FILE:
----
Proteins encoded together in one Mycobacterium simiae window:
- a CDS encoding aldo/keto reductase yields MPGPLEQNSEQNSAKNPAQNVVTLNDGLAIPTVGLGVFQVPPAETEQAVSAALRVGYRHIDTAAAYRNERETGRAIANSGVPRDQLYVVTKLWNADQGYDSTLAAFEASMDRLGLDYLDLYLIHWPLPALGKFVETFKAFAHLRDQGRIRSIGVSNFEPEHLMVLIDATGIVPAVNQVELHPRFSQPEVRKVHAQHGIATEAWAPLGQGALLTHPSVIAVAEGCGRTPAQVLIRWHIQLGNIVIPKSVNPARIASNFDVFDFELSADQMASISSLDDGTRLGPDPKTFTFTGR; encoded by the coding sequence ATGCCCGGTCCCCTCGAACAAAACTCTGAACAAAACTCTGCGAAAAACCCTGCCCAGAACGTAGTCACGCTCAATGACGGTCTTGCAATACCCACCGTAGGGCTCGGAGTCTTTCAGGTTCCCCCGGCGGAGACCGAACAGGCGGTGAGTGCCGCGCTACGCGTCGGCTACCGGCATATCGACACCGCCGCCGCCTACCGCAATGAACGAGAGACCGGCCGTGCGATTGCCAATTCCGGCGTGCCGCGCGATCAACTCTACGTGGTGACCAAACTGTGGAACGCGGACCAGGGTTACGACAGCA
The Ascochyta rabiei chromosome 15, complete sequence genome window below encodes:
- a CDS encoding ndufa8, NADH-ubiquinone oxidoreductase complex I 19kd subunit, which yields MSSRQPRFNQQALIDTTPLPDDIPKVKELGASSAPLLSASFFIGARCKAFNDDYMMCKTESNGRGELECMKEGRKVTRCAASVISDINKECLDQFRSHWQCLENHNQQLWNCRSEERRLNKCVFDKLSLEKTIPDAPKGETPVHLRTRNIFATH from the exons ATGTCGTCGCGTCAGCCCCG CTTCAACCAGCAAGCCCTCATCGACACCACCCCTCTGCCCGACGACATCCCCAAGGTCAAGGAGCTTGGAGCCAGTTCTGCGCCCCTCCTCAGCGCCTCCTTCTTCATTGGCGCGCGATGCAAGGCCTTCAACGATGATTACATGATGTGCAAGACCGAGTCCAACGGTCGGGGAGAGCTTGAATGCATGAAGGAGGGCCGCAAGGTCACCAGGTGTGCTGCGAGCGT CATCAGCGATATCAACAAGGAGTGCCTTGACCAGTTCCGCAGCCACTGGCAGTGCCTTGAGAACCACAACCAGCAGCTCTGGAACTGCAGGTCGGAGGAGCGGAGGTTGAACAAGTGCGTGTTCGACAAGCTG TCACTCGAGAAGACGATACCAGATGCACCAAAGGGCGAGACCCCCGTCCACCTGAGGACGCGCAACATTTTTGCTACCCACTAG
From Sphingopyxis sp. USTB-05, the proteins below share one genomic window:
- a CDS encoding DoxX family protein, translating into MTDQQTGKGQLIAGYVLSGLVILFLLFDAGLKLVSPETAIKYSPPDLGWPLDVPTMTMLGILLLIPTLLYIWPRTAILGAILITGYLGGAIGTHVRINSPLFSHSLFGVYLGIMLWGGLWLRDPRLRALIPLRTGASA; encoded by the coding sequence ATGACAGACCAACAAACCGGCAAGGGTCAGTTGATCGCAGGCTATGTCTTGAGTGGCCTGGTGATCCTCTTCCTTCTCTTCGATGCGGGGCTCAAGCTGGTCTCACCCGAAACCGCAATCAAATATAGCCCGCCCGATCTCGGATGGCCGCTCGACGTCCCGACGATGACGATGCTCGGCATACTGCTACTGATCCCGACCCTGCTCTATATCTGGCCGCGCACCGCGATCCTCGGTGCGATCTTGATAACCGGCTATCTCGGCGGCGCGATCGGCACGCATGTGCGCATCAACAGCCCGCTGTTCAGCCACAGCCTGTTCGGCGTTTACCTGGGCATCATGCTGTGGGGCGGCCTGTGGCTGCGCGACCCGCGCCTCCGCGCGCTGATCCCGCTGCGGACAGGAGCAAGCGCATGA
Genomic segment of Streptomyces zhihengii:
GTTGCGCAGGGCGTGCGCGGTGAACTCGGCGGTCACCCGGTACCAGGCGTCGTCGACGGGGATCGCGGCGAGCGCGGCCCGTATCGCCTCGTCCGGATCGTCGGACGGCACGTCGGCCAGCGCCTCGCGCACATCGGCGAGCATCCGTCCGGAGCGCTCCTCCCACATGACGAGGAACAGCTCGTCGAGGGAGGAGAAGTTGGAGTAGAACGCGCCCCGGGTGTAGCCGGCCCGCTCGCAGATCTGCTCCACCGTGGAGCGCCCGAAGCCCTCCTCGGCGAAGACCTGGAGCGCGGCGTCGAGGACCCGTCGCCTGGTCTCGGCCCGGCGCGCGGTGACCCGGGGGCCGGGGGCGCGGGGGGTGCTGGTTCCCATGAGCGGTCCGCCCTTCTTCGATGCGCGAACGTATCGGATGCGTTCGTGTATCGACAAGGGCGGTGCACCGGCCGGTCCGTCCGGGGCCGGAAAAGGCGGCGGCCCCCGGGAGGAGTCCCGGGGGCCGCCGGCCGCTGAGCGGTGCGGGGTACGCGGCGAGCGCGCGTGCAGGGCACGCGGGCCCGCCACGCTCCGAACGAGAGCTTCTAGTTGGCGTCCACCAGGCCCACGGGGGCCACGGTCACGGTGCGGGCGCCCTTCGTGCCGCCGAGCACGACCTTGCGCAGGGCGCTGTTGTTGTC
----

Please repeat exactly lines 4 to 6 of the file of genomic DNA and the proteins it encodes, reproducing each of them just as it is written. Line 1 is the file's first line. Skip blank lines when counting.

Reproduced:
- a CDS encoding ndufa8, NADH-ubiquinone oxidoreductase complex I 19kd subunit, which yields MSSRQPRFNQQALIDTTPLPDDIPKVKELGASSAPLLSASFFIGARCKAFNDDYMMCKTESNGRGELECMKEGRKVTRCAASVISDINKECLDQFRSHWQCLENHNQQLWNCRSEERRLNKCVFDKLSLEKTIPDAPKGETPVHLRTRNIFATH from the exons ATGTCGTCGCGTCAGCCCCG CTTCAACCAGCAAGCCCTCATCGACACCACCCCTCTGCCCGACGACATCCCCAAGGTCAAGGAGCTTGGAGCCAGTTCTGCGCCCCTCCTCAGCGCCTCCTTCTTCATTGGCGCGCGATGCAAGGCCTTCAACGATGATTACATGATGTGCAAGACCGAGTCCAACGGTCGGGGAGAGCTTGAATGCATGAAGGAGGGCCGCAAGGTCACCAGGTGTGCTGCGAGCGT CATCAGCGATATCAACAAGGAGTGCCTTGACCAGTTCCGCAGCCACTGGCAGTGCCTTGAGAACCACAACCAGCAGCTCTGGAACTGCAGGTCGGAGGAGCGGAGGTTGAACAAGTGCGTGTTCGACAAGCTG TCACTCGAGAAGACGATACCAGATGCACCAAAGGGCGAGACCCCCGTCCACCTGAGGACGCGCAACATTTTTGCTACCCACTAG
From Sphingopyxis sp. USTB-05, the proteins below share one genomic window:
- a CDS encoding DoxX family protein, translating into MTDQQTGKGQLIAGYVLSGLVILFLLFDAGLKLVSPETAIKYSPPDLGWPLDVPTMTMLGILLLIPTLLYIWPRTAILGAILITGYLGGAIGTHVRINSPLFSHSLFGVYLGIMLWGGLWLRDPRLRALIPLRTGASA; encoded by the coding sequence ATGACAGACCAACAAACCGGCAAGGGTCAGTTGATCGCAGGCTATGTCTTGAGTGGCCTGGTGATCCTCTTCCTTCTCTTCGATGCGGGGCTCAAGCTGGTCTCACCCGAAACCGCAATCAAATATAGCCCGCCCGATCTCGGATGGCCGCTCGACGTCCCGACGATGACGATGCTCGGCATACTGCTACTGATCCCGACCCTGCTCTATATCTGGCCGCGCACCGCGATCCTCGGTGCGATCTTGATAACCGGCTATCTCGGCGGCGCGATCGGCACGCATGTGCGCATCAACAGCCCGCTGTTCAGCCACAGCCTGTTCGGCGTTTACCTGGGCATCATGCTGTGGGGCGGCCTGTGGCTGCGCGACCCGCGCCTCCGCGCGCTGATCCCGCTGCGGACAGGAGCAAGCGCATGA